The Democratic wins, Heim asserts, are a message by a majority of voters in those districts that the senators did not fail in their duties, or that leaving their post did not rise to the demand of recall.
Senate Majority Leader Scott Fitzgerald sees the final verdict differently.
“What we saw tonight is a rejection of the recall process,” Fitzgerald said in a statement. “The Democrats and their friends spent tens of millions on attack ads, talked about everything but the issues, and cared more about their own political gain than what’s good for Wisconsin.”
The Juneau Republican said the problems facing Wisconsin are too serious for “these political games, and the Democrats’ permanent campaign cycle.”
“The Democrats need to start working with the other side of the aisle, not just moving on to their next recall target,” Fitzgerald said.
““Wisconsin now emerges from this recall election season with a united Republican majority who has beaten off an attack from national unions and special interests and emerged steadfastly committed to carrying forward a bold job creation agenda,” said Brad Courtney, chairman of the Republican Party of Wisconsin, in a statement.
Assembly Minority Leader Peter Barca, D-Kenosha, shot back that Wirch’s “landslide victory” was a “historic rejection of Gov. Walker’s extreme and hyperpartisan agenda.”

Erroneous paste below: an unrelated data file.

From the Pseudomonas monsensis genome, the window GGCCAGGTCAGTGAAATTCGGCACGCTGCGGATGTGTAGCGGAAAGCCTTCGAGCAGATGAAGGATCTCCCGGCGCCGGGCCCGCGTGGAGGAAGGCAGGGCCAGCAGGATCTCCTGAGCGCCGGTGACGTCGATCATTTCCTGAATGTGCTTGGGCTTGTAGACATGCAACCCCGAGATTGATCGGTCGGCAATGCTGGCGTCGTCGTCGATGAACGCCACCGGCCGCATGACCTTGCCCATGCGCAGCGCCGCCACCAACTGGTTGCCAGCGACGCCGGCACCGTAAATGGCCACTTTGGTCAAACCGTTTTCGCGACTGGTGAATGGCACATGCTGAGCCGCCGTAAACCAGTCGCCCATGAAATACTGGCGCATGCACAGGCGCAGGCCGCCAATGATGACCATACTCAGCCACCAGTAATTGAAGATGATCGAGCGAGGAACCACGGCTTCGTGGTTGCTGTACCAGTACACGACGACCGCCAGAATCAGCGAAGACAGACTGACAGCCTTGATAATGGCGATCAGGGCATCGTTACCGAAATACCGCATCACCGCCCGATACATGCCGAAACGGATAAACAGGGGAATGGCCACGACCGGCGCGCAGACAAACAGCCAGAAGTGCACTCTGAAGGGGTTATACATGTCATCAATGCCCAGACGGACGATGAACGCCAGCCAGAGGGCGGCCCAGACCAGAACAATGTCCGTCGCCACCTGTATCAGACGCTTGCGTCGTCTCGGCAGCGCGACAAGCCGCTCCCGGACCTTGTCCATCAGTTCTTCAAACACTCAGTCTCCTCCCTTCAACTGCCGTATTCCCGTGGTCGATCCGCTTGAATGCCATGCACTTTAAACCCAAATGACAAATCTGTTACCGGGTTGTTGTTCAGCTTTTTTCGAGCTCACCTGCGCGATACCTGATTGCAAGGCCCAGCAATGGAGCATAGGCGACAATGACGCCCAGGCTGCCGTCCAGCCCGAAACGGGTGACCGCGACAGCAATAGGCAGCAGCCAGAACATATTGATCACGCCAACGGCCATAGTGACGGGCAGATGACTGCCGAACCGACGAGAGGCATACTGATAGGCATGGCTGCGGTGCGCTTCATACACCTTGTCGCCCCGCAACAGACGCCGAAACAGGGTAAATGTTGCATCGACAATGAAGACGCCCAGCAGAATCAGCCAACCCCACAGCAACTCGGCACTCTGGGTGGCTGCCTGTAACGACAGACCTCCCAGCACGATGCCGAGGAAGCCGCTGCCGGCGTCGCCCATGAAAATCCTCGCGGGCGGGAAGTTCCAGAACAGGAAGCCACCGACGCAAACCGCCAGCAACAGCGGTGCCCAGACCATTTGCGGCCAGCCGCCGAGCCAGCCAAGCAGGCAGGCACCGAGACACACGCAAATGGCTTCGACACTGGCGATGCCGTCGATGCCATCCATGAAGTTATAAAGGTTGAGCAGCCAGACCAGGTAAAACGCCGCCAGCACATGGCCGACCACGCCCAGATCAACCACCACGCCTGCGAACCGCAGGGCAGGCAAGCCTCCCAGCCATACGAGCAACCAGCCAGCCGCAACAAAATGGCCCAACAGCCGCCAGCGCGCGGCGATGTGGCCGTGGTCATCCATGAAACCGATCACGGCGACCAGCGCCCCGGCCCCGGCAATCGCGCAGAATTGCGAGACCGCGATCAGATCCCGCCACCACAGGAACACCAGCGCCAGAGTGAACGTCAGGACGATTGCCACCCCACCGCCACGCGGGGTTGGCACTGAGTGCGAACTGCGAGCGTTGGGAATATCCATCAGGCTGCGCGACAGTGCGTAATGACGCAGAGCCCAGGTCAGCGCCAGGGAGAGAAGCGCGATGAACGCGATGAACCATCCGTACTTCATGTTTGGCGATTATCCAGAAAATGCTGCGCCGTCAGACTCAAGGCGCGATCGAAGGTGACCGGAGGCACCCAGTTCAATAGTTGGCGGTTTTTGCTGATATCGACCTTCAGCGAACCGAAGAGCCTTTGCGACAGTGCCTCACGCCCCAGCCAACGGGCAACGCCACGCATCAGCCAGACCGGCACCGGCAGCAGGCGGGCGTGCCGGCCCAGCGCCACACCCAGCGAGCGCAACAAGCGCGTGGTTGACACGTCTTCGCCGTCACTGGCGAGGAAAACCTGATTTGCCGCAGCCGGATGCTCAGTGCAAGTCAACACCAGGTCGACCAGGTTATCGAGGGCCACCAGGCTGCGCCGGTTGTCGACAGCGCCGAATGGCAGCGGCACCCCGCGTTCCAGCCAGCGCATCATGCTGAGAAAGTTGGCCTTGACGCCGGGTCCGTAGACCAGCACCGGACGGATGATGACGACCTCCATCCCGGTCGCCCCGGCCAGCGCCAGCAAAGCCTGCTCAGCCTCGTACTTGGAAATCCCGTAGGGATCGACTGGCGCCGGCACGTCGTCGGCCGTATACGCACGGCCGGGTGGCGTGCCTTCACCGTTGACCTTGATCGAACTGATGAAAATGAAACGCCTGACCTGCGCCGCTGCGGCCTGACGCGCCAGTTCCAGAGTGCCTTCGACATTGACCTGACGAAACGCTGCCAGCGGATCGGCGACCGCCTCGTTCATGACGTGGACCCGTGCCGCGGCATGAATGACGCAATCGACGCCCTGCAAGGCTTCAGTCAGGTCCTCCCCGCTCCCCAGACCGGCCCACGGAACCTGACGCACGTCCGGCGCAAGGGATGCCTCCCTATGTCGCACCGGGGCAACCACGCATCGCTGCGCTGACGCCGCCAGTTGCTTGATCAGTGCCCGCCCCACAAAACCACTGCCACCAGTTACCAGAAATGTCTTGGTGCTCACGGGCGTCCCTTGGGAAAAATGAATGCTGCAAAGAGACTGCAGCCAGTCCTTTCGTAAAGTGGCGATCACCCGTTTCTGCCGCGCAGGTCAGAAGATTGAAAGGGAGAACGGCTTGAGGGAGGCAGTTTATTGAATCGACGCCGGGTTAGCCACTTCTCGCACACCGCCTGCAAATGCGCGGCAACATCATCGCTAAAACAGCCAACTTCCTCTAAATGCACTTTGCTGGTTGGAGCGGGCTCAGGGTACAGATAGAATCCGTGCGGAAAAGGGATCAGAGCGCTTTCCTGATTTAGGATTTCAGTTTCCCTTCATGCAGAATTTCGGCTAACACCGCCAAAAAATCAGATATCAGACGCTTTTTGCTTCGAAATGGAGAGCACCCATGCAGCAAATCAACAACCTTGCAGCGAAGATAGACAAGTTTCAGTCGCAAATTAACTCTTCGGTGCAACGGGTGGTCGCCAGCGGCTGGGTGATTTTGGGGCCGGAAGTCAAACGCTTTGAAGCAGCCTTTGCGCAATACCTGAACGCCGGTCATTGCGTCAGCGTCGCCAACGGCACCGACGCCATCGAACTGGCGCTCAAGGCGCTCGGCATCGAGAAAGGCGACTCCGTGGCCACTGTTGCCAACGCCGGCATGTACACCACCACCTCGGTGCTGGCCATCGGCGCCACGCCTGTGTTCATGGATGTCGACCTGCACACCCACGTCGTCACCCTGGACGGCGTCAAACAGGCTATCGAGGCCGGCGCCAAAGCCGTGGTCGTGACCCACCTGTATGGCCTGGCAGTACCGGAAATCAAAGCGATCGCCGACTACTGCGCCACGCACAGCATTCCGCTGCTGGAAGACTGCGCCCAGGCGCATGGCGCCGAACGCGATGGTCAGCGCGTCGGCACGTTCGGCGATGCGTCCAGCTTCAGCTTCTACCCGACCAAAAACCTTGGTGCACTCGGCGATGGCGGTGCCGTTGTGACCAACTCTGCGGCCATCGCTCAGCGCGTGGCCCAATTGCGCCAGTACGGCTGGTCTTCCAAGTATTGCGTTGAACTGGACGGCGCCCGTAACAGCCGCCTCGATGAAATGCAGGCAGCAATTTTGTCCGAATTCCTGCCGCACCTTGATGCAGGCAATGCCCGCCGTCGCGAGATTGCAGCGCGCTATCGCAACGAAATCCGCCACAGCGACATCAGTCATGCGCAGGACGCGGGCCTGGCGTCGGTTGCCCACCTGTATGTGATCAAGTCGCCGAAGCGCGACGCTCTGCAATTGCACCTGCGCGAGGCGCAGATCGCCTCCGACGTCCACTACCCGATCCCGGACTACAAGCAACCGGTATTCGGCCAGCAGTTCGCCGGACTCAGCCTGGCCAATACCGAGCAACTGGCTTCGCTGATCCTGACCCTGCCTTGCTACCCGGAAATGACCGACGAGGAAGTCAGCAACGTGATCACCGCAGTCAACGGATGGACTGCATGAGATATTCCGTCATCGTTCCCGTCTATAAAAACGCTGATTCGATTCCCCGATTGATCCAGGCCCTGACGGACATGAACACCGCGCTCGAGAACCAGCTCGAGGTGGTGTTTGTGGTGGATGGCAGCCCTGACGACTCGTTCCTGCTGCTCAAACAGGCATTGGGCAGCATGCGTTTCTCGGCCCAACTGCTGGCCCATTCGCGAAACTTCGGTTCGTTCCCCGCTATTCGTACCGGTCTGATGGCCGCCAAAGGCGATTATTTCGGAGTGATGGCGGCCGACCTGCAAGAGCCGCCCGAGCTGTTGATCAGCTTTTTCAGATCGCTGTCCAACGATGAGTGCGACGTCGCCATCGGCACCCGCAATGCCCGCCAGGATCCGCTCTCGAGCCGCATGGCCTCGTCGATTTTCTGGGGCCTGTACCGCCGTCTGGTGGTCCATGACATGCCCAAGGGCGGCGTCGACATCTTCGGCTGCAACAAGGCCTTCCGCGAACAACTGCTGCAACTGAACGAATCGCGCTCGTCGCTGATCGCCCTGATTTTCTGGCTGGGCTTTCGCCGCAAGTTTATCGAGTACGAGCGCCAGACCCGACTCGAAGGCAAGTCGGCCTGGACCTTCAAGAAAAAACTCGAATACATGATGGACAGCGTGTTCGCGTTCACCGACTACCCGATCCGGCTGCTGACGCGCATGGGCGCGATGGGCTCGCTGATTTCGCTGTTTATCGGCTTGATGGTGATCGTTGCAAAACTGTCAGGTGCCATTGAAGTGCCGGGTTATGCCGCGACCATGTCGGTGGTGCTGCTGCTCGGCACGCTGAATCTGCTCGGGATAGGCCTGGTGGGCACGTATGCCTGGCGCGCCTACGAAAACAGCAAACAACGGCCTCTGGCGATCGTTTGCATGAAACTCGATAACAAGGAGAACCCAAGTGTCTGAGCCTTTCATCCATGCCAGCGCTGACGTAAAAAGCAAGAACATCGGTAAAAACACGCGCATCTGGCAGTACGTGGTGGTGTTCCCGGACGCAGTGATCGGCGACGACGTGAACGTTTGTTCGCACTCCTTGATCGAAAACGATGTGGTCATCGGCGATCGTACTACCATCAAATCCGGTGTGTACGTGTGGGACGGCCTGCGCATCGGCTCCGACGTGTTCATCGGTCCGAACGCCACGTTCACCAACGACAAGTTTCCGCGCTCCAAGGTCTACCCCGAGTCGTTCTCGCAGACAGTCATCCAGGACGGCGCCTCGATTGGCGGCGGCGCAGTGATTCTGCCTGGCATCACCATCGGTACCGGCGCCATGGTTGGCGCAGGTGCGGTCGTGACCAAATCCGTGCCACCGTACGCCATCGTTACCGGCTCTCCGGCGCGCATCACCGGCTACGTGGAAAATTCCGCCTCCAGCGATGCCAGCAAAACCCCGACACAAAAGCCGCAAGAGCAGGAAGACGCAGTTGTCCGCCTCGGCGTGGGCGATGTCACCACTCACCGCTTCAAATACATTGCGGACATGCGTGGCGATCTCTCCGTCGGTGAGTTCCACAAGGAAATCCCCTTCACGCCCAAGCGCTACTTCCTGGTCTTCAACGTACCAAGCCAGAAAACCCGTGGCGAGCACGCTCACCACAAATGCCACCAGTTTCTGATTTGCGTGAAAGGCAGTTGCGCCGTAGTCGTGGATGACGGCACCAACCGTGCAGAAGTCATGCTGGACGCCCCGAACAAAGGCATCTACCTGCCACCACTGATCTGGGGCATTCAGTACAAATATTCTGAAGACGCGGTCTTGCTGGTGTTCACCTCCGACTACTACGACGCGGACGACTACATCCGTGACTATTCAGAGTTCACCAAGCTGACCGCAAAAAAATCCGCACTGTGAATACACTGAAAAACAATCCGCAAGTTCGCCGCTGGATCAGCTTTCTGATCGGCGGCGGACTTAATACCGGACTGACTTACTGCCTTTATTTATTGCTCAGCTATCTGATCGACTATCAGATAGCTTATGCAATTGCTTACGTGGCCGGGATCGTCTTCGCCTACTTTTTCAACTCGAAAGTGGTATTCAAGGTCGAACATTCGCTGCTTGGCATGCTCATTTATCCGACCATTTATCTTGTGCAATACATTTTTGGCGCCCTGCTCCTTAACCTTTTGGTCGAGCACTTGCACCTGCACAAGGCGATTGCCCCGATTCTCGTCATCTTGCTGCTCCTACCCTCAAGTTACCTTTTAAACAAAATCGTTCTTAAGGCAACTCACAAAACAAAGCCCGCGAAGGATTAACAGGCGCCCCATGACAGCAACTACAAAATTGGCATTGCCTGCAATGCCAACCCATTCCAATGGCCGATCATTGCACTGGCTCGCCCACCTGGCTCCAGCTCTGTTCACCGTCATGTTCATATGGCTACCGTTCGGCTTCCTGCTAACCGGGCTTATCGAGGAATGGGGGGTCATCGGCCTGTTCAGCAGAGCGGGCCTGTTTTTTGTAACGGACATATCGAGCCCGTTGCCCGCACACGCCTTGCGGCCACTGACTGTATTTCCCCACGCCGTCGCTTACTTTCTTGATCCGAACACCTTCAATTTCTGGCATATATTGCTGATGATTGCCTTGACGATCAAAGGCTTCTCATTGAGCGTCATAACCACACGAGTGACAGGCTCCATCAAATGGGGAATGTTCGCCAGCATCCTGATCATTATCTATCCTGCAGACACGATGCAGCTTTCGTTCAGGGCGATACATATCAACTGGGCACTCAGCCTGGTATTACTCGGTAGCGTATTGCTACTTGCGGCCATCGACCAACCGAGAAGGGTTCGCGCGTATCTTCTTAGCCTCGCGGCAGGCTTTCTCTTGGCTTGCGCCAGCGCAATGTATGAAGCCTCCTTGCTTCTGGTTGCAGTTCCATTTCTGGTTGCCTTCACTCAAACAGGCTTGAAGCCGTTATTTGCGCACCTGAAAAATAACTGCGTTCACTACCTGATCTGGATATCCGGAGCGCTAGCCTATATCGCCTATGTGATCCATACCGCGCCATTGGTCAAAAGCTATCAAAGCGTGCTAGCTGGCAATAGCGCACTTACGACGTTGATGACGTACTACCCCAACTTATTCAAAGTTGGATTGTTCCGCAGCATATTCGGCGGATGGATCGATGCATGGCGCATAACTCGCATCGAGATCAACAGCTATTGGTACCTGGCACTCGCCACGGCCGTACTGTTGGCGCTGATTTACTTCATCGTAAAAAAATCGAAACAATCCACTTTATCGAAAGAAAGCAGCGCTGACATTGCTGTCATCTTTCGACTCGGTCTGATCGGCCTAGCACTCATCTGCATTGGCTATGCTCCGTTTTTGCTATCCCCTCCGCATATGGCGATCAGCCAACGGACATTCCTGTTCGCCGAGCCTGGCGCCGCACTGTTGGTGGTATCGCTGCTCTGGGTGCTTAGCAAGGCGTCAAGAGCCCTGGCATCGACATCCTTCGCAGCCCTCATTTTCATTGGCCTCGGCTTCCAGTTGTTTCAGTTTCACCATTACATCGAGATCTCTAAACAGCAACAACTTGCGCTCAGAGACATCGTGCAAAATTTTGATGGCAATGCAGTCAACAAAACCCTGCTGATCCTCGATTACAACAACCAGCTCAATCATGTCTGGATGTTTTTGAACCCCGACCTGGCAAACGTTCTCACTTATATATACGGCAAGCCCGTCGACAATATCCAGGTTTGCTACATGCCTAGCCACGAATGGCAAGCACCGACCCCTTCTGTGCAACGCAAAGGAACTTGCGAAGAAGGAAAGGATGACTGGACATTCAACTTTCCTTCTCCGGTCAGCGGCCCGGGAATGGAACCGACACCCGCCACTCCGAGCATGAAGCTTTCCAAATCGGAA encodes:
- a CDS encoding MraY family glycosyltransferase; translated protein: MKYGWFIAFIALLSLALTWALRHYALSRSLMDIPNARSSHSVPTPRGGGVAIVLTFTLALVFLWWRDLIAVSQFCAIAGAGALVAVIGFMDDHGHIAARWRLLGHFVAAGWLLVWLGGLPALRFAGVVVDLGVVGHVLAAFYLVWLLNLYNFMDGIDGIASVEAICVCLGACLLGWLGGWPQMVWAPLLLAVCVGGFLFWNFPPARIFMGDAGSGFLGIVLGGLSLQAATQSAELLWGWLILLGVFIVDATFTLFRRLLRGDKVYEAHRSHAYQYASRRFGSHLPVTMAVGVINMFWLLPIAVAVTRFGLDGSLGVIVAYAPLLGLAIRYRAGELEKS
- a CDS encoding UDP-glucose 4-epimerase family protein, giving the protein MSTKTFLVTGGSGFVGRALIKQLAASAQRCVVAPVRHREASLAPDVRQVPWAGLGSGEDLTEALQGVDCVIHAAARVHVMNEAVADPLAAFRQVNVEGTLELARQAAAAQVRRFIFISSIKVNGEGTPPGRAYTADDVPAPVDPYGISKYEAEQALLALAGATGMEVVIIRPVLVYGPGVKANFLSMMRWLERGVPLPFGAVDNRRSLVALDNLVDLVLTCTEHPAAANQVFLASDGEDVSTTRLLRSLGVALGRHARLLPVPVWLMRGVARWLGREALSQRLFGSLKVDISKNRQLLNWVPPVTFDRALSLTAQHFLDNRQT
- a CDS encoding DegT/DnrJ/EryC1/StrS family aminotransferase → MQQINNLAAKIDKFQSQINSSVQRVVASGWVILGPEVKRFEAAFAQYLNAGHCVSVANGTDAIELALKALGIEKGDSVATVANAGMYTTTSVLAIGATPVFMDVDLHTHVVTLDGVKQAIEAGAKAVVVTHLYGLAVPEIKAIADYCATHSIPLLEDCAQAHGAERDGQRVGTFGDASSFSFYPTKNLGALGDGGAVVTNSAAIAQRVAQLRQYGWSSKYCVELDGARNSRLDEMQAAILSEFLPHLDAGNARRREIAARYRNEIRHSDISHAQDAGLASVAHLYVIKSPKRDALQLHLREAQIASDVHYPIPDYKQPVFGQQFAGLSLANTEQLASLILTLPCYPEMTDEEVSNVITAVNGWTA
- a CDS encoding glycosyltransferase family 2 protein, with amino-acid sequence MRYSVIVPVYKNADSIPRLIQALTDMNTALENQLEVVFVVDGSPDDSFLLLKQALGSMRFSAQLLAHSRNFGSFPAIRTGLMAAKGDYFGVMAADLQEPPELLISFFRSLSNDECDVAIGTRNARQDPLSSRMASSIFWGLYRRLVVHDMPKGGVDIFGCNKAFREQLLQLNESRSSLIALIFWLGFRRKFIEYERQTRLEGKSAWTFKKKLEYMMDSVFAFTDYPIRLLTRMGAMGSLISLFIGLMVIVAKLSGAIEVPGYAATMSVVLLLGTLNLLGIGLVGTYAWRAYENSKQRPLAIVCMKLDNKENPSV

Turnout in many parts of the recall targeted districts was running above 40 percent, according to clerks.
In Kenosha County, long lines meant 30- to 45-minute waits during peak voting times.
Kenosha County Clerk Mary Schuch-Krebs said her office was printing ballots on demand as polling stations began to run low late in the day. The Government Accountability Board, or GAB, the state’s election agency, directed some county sites to split the voting list to move voters through more efficiently.
Schuch-Krebs said lines were slower due to GAB requirements requiring poll workers to ask voters for photo Identification and to have voters sign the ballot books. She said it added time to every vote, but clerks statewide are working out the kinks for upcoming elections.